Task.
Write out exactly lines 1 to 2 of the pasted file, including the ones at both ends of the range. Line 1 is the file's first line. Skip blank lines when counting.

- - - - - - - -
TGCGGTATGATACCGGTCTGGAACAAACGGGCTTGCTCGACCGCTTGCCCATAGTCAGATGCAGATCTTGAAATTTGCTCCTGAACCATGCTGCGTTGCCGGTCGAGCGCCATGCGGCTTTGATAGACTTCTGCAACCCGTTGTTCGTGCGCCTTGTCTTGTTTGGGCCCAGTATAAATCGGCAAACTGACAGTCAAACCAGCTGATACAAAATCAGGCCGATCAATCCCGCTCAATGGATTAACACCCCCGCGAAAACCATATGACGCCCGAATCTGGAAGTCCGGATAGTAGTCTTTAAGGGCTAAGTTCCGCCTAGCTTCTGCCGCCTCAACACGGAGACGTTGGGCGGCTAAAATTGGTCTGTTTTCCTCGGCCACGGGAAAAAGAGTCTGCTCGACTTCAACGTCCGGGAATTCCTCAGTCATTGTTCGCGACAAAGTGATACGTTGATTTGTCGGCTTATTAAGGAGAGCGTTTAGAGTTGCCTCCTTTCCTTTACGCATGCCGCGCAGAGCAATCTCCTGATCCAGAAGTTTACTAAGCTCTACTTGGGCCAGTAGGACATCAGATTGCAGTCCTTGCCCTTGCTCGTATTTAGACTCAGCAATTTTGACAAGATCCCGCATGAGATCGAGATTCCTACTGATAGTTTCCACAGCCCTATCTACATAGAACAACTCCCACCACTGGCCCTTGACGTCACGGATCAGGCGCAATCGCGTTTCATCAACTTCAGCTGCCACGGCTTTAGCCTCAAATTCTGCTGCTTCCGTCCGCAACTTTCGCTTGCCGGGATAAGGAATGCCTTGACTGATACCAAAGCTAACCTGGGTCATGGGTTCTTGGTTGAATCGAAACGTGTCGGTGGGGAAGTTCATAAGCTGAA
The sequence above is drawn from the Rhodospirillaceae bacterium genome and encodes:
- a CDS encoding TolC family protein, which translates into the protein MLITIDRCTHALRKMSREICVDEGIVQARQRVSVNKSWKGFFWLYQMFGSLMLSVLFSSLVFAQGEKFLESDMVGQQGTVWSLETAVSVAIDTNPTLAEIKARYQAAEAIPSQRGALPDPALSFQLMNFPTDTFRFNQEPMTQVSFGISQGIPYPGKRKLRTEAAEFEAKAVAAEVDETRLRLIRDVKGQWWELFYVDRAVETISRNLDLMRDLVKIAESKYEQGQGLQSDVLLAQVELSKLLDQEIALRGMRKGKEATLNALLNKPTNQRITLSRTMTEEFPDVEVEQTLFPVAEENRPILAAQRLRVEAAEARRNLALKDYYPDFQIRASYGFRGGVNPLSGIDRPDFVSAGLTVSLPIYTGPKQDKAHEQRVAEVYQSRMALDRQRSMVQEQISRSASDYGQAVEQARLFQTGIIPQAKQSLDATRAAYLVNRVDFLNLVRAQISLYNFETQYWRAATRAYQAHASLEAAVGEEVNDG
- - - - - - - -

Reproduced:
TGCGGTATGATACCGGTCTGGAACAAACGGGCTTGCTCGACCGCTTGCCCATAGTCAGATGCAGATCTTGAAATTTGCTCCTGAACCATGCTGCGTTGCCGGTCGAGCGCCATGCGGCTTTGATAGACTTCTGCAACCCGTTGTTCGTGCGCCTTGTCTTGTTTGGGCCCAGTATAAATCGGCAAACTGACAGTCAAACCAGCTGATACAAAATCAGGCCGATCAATCCCGCTCAATGGATTAACACCCCCGCGAAAACCATATGACGCCCGAATCTGGAAGTCCGGATAGTAGTCTTTAAGGGCTAAGTTCCGCCTAGCTTCTGCCGCCTCAACACGGAGACGTTGGGCGGCTAAAATTGGTCTGTTTTCCTCGGCCACGGGAAAAAGAGTCTGCTCGACTTCAACGTCCGGGAATTCCTCAGTCATTGTTCGCGACAAAGTGATACGTTGATTTGTCGGCTTATTAAGGAGAGCGTTTAGAGTTGCCTCCTTTCCTTTACGCATGCCGCGCAGAGCAATCTCCTGATCCAGAAGTTTACTAAGCTCTACTTGGGCCAGTAGGACATCAGATTGCAGTCCTTGCCCTTGCTCGTATTTAGACTCAGCAATTTTGACAAGATCCCGCATGAGATCGAGATTCCTACTGATAGTTTCCACAGCCCTATCTACATAGAACAACTCCCACCACTGGCCCTTGACGTCACGGATCAGGCGCAATCGCGTTTCATCAACTTCAGCTGCCACGGCTTTAGCCTCAAATTCTGCTGCTTCCGTCCGCAACTTTCGCTTGCCGGGATAAGGAATGCCTTGACTGATACCAAAGCTAACCTGGGTCATGGGTTCTTGGTTGAATCGAAACGTGTCGGTGGGGAAGTTCATAAGCTGAA
The sequence above is drawn from the Rhodospirillaceae bacterium genome and encodes: